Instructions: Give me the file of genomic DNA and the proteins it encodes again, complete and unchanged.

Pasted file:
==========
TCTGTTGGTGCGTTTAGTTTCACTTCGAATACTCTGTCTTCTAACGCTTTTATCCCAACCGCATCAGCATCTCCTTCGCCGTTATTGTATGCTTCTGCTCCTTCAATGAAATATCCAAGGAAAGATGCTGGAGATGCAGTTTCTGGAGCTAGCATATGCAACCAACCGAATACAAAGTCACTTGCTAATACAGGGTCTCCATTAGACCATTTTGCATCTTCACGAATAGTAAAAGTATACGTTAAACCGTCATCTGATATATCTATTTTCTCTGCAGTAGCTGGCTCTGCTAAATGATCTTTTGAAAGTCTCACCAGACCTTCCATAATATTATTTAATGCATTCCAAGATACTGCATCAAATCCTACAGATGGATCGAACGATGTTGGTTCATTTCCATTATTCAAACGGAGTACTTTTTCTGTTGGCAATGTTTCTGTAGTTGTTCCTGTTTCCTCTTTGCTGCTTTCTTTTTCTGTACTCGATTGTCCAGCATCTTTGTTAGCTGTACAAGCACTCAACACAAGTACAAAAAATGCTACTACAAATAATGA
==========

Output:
TCTGTTGGTGCGTTTAGTTTCACTTCGAATACTCTGTCTTCTAACGCTTTTATCCCAACCGCATCAGCATCTCCTTCGCCGTTATTGTATGCTTCTGCTCCTTCAATGAAATATCCAAGGAAAGATGCTGGAGATGCAGTTTCTGGAGCTAGCATATGCAACCAACCGAATACAAAGTCACTTGCTAATACAGGGTCTCCATTAGACCATTTTGCATCTTCACGAATAGTAAAAGTATACGTTAAACCGTCATCTGATATATCTATTTTCTCTGCAGTAGCTGGCTCTGCTAAATGATCTTTTGAAAGTCTCACCAGACCTTCCATAATATTATTTAATGCATTCCAAGATACTGCATCAAATCCTACAGATGGATCGAACGATGTTGGTTCATTTCCATTATTCAAACGGAGTACTTTTTCTGTTGGCAATGTTTCTGTAGTTGTTCCTGTTTCCTCTTTGCTGCTTTCTTTTTCTGTACTCGATTGTCCAGCATCTTTGTTAGCTGTACAAGCACTCAACACAAGTACAAAAAATGCTACTACAAATAATGA